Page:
NEW YORK (AP) — The Maggie Dixon Classic has found a new temporary home.
St. John's and No. 21 DePaul will play Tuesday night in the 11th annual game honoring the Army coach who died of heart arrhythmia in 2006.
The previous nine were held at Madison Square Garden in Manhattan after the inaugural one at West Point. This year, with scheduling conflicts at the Garden, St. John's and coach Joe Tartamella stepped in at the last minute to keep the game going at Carnesecca Arena on the university's campus in Queens.
"I really appreciate St. John's and Joe stepping up and being willing to host it to keep Maggie's presence in New York City," DePaul coach Doug Bruno said.
Dixon was an assistant for Bruno before getting the Army head coaching job. She led the Black Knights to the NCAA Tournament in her only season, dying three weeks after the team lost in the first round.
"She was one of those special human beings in the sport, and you can't let it be forgotten just because time is passing," said Bruno, who has hosted a tournament in honor of Dixon for the past decade. "What Maggie did for the sport as a player and as an assistant coach at DePaul for six years and then her legacy at Army, to galvanize the base and get our great soldiers, great men at West Point and support women's basketball, that's her legacy."
St. John's played in the Maggie Dixon Classic at MSG four times from 2011-14. It was a no-brainer to keep the game in New York and have their home Big East matchup with the Blue Demons honor Dixon.
"I think she should be celebrated. It shouldn't go away," Tartamella said. "Someone to pass away that young in this profession is crazy. For what she did at Army, she deserves to be honored."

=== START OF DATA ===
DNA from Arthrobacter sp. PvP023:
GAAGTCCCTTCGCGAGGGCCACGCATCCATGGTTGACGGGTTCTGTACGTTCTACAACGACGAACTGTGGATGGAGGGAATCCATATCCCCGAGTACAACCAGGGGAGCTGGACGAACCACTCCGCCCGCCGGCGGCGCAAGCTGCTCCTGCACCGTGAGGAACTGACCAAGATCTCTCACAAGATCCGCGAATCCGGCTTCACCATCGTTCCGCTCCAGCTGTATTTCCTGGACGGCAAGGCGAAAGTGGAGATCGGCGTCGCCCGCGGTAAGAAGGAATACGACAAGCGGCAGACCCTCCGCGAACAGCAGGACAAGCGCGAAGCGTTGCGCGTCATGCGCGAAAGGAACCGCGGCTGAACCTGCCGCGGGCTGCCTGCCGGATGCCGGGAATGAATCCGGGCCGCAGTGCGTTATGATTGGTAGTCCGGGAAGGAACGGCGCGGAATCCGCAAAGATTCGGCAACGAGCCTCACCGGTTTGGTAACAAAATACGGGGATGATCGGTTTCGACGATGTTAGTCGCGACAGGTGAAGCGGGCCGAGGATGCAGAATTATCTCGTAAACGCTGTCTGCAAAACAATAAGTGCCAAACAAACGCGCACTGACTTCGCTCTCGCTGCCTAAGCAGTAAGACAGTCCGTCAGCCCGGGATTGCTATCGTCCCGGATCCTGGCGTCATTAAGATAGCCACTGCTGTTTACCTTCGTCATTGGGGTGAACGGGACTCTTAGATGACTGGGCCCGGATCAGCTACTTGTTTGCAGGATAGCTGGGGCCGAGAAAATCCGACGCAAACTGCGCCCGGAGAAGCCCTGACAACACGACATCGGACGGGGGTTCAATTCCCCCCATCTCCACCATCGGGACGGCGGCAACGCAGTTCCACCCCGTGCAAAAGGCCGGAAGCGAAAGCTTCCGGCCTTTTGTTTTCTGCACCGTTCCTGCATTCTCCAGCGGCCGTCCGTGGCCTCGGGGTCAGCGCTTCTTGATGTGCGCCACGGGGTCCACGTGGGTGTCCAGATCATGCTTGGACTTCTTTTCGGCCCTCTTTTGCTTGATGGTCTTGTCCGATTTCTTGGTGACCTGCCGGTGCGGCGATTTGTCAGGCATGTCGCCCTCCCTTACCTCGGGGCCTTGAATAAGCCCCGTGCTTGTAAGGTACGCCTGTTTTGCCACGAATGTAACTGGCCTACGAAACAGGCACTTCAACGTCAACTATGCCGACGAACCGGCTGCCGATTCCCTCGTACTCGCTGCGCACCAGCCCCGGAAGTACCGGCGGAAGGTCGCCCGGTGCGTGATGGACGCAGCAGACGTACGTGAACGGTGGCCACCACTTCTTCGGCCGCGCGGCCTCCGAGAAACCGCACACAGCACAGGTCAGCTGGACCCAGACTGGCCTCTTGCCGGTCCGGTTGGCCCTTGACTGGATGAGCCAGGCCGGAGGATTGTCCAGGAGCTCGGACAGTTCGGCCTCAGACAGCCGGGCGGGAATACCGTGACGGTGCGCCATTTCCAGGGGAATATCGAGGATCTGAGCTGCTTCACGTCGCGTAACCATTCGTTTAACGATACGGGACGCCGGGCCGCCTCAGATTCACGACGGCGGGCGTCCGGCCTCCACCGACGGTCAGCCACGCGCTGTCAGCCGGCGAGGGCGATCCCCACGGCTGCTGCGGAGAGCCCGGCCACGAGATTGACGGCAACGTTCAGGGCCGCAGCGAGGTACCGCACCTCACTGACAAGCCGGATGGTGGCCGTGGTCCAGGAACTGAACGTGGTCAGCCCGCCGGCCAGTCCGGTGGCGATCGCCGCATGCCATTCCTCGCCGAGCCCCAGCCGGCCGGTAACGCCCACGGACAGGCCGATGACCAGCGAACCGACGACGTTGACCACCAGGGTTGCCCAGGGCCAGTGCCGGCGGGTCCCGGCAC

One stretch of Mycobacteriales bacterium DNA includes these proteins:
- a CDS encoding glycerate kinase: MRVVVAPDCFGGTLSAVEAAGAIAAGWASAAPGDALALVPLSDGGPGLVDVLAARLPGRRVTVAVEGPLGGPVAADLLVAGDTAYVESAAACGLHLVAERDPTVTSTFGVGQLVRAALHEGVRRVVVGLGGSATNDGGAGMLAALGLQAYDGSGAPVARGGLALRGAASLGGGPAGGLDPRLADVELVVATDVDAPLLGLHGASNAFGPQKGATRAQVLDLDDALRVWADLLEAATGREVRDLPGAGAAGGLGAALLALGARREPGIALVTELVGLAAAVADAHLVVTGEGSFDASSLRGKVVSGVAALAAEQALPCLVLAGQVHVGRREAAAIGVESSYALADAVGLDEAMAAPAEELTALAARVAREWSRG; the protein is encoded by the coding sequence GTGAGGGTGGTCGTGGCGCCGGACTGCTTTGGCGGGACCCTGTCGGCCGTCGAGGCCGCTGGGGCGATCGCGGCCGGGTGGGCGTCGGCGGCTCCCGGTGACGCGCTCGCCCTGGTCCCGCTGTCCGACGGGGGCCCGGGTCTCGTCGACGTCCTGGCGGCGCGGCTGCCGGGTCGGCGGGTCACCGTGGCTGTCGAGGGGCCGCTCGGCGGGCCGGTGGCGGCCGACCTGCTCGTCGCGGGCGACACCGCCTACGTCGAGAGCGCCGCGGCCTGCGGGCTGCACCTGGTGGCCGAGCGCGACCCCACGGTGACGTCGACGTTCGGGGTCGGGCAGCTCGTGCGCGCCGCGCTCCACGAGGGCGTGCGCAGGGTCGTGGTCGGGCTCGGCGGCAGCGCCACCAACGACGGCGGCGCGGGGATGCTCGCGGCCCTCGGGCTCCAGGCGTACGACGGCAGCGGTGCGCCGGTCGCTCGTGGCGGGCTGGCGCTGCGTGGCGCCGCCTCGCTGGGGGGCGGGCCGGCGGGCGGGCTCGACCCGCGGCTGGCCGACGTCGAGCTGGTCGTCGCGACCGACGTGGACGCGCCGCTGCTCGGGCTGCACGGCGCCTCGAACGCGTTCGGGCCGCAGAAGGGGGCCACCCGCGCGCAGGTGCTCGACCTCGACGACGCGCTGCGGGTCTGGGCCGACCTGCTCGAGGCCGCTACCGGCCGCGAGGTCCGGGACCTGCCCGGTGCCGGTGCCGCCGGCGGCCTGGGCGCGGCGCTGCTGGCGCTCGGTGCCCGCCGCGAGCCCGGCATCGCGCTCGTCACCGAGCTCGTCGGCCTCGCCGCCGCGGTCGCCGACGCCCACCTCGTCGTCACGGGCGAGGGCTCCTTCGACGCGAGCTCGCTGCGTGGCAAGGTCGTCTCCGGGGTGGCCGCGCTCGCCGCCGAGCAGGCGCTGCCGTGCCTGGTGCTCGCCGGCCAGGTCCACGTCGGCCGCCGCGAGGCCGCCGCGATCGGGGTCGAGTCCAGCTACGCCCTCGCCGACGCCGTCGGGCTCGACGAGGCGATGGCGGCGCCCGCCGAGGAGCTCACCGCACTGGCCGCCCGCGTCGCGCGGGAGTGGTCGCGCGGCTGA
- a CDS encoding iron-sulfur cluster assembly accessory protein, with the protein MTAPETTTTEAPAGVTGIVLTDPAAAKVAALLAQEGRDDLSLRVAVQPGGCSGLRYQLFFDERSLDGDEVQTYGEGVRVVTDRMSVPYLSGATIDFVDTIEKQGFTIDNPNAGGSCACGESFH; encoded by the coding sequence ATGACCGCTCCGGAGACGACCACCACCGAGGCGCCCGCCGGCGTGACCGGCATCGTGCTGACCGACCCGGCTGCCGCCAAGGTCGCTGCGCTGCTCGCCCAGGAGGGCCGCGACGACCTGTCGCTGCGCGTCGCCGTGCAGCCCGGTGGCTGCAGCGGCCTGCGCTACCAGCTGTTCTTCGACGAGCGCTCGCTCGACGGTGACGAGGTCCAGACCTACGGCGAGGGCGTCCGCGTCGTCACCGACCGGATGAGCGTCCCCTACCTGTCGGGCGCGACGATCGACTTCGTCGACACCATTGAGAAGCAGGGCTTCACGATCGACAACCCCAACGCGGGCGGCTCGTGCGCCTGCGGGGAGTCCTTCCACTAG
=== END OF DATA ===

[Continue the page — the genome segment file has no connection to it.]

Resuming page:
Dixon's parents, Jim and Marge, as well as her sister, Julie, will attend the game, and a video tribute will be shown. The teams will wear T-shirts during warm-ups honoring Dixon.
Her brother, TCU coach Jaime Dixon, has been instrumental in making the Maggie Dixon Classic one of the premier events in the sport. He won't be able to attend this year but is thrilled the game is continuing.
"There's no question," he said. "The Garden's been great. We just couldn't get the dates with how it worked out, so we're going to keep it in New York this year and do it at St. John's."
Officials at the Garden, home to the NBA's Knicks and the NHL's Rangers, hope to host it again in the future.
"We're glad the Classic will take place between St. John's and DePaul, and we will continue to work with the Dixon family on future events," said Joel Fisher, executive vice president of MSG Marquee Events.
There was a small ceremony at West Point in Dixon's honor on the 10th anniversary of her death last April.
"It's great they can keep her memory alive," said Army coach Dave Magarity, who was an assistant for Dixon. "I think the connection with the basketball game and any type of Classic is something not only to keep her name alive, but also the awareness with the heart disease."
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